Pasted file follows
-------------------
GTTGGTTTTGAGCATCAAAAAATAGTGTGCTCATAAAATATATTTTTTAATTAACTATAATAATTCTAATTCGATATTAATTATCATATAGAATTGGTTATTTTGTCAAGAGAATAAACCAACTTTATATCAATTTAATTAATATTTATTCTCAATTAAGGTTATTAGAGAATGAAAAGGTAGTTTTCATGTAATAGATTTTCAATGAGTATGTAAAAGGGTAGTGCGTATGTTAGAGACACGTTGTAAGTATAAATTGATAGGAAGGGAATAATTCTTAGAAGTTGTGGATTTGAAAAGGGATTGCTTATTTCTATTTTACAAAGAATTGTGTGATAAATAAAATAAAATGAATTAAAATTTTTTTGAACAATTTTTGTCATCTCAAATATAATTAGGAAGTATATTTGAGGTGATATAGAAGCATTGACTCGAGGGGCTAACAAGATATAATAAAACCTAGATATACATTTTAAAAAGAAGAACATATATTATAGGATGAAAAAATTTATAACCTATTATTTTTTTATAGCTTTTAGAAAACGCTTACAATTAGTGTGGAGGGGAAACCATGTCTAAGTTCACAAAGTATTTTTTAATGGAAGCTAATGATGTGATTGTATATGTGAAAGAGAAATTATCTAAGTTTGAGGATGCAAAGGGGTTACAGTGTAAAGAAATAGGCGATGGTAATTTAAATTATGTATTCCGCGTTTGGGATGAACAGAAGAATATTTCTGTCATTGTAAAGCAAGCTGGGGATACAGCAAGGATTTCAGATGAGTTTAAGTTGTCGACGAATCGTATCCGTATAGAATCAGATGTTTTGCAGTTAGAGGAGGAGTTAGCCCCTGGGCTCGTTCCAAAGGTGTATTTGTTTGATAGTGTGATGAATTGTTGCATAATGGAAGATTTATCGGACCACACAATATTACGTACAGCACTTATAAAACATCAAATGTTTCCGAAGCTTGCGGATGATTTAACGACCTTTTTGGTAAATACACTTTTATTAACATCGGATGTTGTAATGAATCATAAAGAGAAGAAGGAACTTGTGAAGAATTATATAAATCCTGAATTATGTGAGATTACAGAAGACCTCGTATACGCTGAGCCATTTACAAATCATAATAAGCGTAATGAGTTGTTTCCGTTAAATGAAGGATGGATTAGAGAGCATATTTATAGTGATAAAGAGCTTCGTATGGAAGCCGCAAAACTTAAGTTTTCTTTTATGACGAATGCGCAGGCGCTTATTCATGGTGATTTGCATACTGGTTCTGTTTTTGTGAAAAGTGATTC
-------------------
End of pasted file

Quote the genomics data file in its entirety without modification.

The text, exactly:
GTTGGTTTTGAGCATCAAAAAATAGTGTGCTCATAAAATATATTTTTTAATTAACTATAATAATTCTAATTCGATATTAATTATCATATAGAATTGGTTATTTTGTCAAGAGAATAAACCAACTTTATATCAATTTAATTAATATTTATTCTCAATTAAGGTTATTAGAGAATGAAAAGGTAGTTTTCATGTAATAGATTTTCAATGAGTATGTAAAAGGGTAGTGCGTATGTTAGAGACACGTTGTAAGTATAAATTGATAGGAAGGGAATAATTCTTAGAAGTTGTGGATTTGAAAAGGGATTGCTTATTTCTATTTTACAAAGAATTGTGTGATAAATAAAATAAAATGAATTAAAATTTTTTTGAACAATTTTTGTCATCTCAAATATAATTAGGAAGTATATTTGAGGTGATATAGAAGCATTGACTCGAGGGGCTAACAAGATATAATAAAACCTAGATATACATTTTAAAAAGAAGAACATATATTATAGGATGAAAAAATTTATAACCTATTATTTTTTTATAGCTTTTAGAAAACGCTTACAATTAGTGTGGAGGGGAAACCATGTCTAAGTTCACAAAGTATTTTTTAATGGAAGCTAATGATGTGATTGTATATGTGAAAGAGAAATTATCTAAGTTTGAGGATGCAAAGGGGTTACAGTGTAAAGAAATAGGCGATGGTAATTTAAATTATGTATTCCGCGTTTGGGATGAACAGAAGAATATTTCTGTCATTGTAAAGCAAGCTGGGGATACAGCAAGGATTTCAGATGAGTTTAAGTTGTCGACGAATCGTATCCGTATAGAATCAGATGTTTTGCAGTTAGAGGAGGAGTTAGCCCCTGGGCTCGTTCCAAAGGTGTATTTGTTTGATAGTGTGATGAATTGTTGCATAATGGAAGATTTATCGGACCACACAATATTACGTACAGCACTTATAAAACATCAAATGTTTCCGAAGCTTGCGGATGATTTAACGACCTTTTTGGTAAATACACTTTTATTAACATCGGATGTTGTAATGAATCATAAAGAGAAGAAGGAACTTGTGAAGAATTATATAAATCCTGAATTATGTGAGATTACAGAAGACCTCGTATACGCTGAGCCATTTACAAATCATAATAAGCGTAATGAGTTGTTTCCGTTAAATGAAGGATGGATTAGAGAGCATATTTATAGTGATAAAGAGCTTCGTATGGAAGCCGCAAAACTTAAGTTTTCTTTTATGACGAATGCGCAGGCGCTTATTCATGGTGATTTGCATACTGGTTCTGTTTTTGTGAAAAGTGATTC